The Recipe Box Legacy



If you possess a recipe box, full of recipes that are family favourites, special occasion specialties and maybe even a few coveted secret concoctions and elixir’s, then what you really have is a culinary magical spell box.

I gained this insight after I read Ann Wess’s recent post, A Granny Witch’s Cookbook from her website, Appalachian Ink.  Ann is a gifted writer and her work will invoke all sorts of emotions and nostalgia. Below is a link to this post. Check it out.

My mother’s personal recipe collection started out in a lined scribbler. Recipes that she wanted to remember or try out at some later date were, at first, hand written on the lined pages. Then as time went on and perhaps as life got busier, she would just tuck in a recipe between the pages, torn from a favourite magazine or hastily written from some other generous cook who was willing to share her secrets.

Some years later, my mother acquired a beautiful, but simple wooden recipe box. In it she transferred over her most favourite recipes, hand written on to lined recipe cards and discarded the over stuffed and very worn note book. But again, as the years went by the practice of meticulously hand writing out a recipe on a fresh recipe card gave way to pages ripped out of magazines and  scraps of paper. What was most important though, was that her personal culinary magic was safely stored in that hardwood box.

When I was in my twenties, my mother gifted me with my own recipe box. An olive green Rubbermaid model, filled with family favourite recipes from my childhood. Once again meticulously written in her distinct hand writing on lined recipe cards.

Like her, over time I too added magic to this box with my own special recipes, as well as torn out magazine pages and shared secrets from other cooks, hastily written on scraps of paper until the plastic recipe box gave out and I replaced it with my own beautiful but simple wooden recipe box exactly like hers.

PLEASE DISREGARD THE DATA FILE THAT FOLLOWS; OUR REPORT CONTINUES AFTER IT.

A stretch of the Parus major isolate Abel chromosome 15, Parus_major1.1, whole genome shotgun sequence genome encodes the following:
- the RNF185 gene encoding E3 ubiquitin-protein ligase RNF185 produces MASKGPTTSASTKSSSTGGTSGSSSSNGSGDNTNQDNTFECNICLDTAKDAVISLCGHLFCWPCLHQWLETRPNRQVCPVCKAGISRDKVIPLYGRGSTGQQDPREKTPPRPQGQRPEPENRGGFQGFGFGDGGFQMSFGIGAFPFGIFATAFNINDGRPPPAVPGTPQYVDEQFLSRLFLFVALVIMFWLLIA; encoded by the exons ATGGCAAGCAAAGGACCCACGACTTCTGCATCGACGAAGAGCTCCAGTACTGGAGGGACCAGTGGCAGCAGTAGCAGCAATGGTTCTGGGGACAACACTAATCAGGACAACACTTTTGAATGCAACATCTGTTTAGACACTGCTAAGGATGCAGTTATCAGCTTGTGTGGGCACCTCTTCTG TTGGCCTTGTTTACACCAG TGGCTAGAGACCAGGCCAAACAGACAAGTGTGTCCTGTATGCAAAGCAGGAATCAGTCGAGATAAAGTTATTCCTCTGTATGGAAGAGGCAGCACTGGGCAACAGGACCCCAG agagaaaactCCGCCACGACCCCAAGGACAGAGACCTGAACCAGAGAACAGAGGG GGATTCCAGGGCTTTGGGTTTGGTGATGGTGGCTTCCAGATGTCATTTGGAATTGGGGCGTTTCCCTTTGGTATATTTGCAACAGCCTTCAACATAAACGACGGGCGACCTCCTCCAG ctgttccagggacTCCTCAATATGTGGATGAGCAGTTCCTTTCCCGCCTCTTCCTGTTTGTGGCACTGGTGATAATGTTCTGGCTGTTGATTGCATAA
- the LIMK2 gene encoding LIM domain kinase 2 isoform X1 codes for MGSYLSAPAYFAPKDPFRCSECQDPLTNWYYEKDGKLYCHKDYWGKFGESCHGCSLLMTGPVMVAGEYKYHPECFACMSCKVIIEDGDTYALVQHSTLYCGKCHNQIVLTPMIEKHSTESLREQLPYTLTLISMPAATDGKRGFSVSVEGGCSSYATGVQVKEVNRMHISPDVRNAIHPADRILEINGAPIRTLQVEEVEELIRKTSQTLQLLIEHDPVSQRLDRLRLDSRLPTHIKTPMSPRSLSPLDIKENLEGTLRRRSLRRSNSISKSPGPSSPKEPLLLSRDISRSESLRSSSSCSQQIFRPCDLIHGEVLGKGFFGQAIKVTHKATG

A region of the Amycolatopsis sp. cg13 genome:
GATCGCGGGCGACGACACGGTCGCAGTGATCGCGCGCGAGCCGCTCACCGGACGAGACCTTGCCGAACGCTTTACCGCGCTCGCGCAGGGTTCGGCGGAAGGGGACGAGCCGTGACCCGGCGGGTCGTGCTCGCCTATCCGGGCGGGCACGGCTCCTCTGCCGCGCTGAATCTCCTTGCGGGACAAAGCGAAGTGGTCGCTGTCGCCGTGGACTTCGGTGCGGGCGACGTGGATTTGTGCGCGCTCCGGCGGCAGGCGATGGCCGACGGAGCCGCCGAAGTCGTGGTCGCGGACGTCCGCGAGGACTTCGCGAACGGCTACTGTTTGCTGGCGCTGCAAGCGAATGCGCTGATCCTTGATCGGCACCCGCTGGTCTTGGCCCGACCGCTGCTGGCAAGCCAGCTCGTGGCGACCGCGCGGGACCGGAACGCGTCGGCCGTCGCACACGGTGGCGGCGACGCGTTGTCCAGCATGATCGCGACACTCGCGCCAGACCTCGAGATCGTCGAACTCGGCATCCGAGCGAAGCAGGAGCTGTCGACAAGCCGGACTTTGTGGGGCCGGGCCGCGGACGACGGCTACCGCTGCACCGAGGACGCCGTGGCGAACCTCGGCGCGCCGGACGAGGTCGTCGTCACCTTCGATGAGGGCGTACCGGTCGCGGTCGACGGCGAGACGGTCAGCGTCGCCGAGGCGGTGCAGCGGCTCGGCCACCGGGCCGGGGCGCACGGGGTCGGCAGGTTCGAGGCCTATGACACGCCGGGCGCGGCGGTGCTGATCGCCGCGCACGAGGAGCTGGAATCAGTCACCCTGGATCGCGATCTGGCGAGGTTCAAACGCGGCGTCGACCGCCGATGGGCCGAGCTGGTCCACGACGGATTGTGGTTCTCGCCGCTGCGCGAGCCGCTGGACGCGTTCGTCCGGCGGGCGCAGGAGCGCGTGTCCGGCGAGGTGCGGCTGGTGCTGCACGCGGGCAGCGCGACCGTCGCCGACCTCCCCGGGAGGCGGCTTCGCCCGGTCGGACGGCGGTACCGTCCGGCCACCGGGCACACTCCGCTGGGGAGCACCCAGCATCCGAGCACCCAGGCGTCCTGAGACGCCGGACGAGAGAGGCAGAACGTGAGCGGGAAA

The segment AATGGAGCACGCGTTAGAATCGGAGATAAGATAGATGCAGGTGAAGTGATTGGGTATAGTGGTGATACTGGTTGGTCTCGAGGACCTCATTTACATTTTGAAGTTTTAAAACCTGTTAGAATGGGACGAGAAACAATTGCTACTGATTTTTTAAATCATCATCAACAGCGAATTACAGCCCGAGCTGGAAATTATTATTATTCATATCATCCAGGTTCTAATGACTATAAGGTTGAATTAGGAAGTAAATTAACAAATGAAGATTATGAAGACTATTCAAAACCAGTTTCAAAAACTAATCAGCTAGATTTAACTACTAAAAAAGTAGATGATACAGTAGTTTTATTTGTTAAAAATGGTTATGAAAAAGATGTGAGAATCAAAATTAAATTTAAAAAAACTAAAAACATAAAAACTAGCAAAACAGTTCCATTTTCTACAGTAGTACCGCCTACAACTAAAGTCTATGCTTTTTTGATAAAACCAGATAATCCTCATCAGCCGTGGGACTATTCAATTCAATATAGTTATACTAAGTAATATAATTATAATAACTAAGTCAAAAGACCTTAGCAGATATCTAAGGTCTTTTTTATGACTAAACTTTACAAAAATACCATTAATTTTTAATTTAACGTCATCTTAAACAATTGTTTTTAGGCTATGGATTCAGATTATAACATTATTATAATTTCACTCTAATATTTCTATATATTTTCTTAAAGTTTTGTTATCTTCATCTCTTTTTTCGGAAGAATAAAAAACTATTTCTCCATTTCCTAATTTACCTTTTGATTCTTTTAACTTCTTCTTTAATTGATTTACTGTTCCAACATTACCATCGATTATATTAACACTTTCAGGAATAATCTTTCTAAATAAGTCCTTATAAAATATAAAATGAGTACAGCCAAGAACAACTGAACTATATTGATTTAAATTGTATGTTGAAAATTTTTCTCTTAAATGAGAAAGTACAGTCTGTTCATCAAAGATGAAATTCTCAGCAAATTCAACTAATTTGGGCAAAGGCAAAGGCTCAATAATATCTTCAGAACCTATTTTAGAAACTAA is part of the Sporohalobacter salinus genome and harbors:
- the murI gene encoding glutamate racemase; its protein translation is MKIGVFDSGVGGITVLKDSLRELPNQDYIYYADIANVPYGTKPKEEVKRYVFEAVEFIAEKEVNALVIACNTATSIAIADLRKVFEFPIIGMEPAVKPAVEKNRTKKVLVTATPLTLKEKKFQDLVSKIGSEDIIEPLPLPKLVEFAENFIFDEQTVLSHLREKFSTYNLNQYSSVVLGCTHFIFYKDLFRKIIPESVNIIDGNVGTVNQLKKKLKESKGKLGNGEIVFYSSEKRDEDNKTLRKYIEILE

There is no doubt in me that a women’s recipe collection is her magical culinary grimoire. Have you ever tried to duplicate a much loved recipe of another woman’s, and no matter how closely your follow the formula given to you, it just does not come out that same? Did she purposely withhold some vital ingredient to protect the rights to perfecting the dish as only she can?

Or is there something more subtle that you are missing. Perhaps it’s in the mixing, maybe a unique whisking technique or an exclusive egg cracking ritual. Try as you may you are never able to duplicate the recipe, and while it may still taste good, it can never compete against the original.

My sister in-law has managed, after much practise, to duplicate her mothers famous cabbage roll recipe. She has done this by never straying from an exact ingredients list, right down to the brand of rice her mother used and going as far as even using the same old roaster her mother use to cook them in.

She even once joked that if the roaster ever wore out, she would have to give up making cabbage rolls because they will never again be the same. It’s like the spell would be broken.

As for me, I hope that never happens in my lifetime.

Every cook has a least one special dish. Something they have perfected over time that they can be proud to serve, and as their signature recipe, they may have altered the original recipe ever so slightly to truly make it original. It may be as subtle as an extra 1/2 teaspoon of salt but in some small way, it is authentically yours.

There is one other factor in the success of a recipe, and that is intent. All magical spells need the right intent in order to be cast correctly. Whether it is honour of a family tradition, nostalgic memories of events that the dish only gets served at, or the love of the people you know look forward to consuming your special concoction. This is the true legacy of a women’s recipe collections. This is were the magic happens and this is why some recipes will never turn out exactly as momma used to make.

Many years ago I found a unknown woman’s recipe collection in a old dresser that I purchased at an auction. The style and trend of the recipes dated the book from the 50’s and 60’s. It was obvious that this was a well used book and was filled with stained pages from repeated use, and like mine and my mothers, it contained torn out magazine pages and hand written recipes on scraps of paper.

It saddened me that her family would never again taste her Blondie Squares or her American Pot Roast or even her Fruit Punch. Did they even know this book was lost to them? Did they care?

I kept it for a while but felt like I was a voyeur to a woman’s personal journal so eventually, I got rid of it. It just didn’t feel right having her book of culinary magic. This was her legacy. Her love and intent filled the pages and at the time I did not feel worthy of possessing her magic.

Some individual recipes create legacies all by themselves. My mother’s Jumbo Raisin Cookies recipe is legendary. I have never met a man who didn’t fall in love with this soft cake like confection. The original recipe came off of the side of a bag of Rogers brand granular sugar decades ago and was past down in the collection of family favourites in the olive green Rubbermaid recipe box that was gifted to me and written with my mothers love and, in her distinct hand writing.